Coalitions are typically formed through the guidance of the University and not through other student-run coalitions, according to Nyomi Rosales, president of El Concilio and a senior double majoring in political science and justice studies.

Rosales, who spoke on behalf of the Council of Coalitions, suggested during the USGT meeting that the Senate should delay the resolution until senators could have a "bigger conversation" regarding an on-campus Jewish coalition. 

"The main and important thing that was left out of yesterday's Senate meeting and the decision was the voice and involvement of the Council of Coalitions," Rosales said in an email following the passage of SR 5. 

The Council of Coalitions said in a letter sent to USGT senators after the meeting that the vote to pass the resolution progressed "without input from any of the coalitions" and was "an aggressive breach of our boundaries."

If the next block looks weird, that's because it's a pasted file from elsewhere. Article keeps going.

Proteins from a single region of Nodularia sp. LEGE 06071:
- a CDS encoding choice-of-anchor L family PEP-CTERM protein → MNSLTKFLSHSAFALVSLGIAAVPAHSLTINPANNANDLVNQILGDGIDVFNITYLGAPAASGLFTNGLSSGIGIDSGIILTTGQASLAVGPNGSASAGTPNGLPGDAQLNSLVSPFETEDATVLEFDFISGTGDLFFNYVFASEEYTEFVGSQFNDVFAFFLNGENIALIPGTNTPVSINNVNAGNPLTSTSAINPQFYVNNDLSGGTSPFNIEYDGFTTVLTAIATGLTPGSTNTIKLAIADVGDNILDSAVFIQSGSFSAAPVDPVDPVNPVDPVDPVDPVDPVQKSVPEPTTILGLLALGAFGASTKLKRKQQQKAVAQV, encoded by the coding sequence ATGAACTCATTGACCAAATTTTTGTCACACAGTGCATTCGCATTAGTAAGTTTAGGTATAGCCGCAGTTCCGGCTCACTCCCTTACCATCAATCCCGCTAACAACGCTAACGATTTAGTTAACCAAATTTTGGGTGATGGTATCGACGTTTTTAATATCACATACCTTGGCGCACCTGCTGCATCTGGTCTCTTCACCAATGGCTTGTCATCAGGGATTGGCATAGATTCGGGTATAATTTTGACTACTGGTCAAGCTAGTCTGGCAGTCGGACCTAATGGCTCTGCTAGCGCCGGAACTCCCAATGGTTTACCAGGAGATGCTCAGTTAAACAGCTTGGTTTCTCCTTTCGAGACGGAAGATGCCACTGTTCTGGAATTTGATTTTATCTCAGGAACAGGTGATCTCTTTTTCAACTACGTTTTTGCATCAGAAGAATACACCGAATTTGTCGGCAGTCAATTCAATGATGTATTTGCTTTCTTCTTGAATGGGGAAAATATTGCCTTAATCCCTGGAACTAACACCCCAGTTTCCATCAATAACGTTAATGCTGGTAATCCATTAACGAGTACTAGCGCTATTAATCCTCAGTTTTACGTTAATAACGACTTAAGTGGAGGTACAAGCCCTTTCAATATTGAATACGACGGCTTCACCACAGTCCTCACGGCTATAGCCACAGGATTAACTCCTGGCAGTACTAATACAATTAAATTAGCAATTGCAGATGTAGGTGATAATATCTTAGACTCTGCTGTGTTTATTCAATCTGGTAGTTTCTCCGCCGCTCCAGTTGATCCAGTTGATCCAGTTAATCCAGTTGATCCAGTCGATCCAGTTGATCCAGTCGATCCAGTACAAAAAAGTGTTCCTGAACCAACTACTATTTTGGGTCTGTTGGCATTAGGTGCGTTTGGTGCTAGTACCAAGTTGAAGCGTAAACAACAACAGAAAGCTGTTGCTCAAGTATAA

Lopez said that with past resolutions, months of back-and-forth conversations with the Council of Coalition led to legislation all parties agreed on.

"I think it is incredibly important to seek (the Council of Coalition's) endorsement, especially for asking to be included in the Council of Coalitions, before you bring resolutions to the table," Lopez said. 

Decker responded to concerns during the meeting that delaying the vote would make "the Jewish community still feel like they don't have a voice."

"What this resolution does is to establish that formal meeting process and formal discussions between the Council of Coalitions, the Jewish community and ASU administration," Decker said.

The resolution was proposed as a response to anti-semitism on campus, with the most recent incident on Aug. 30, when anti-Jewish flyers reading "Hitler was right" and "Unity of our blood" were found around the Tempe campus.

"My peers and I have felt this hatred firsthand," Aaron Goldschmidt, vice president of finance for Hillel and sophomore majoring in supply chain management, said. "I wish I did not have to tell you that I've been forced to expect the yearly posters plastered across the place I call home."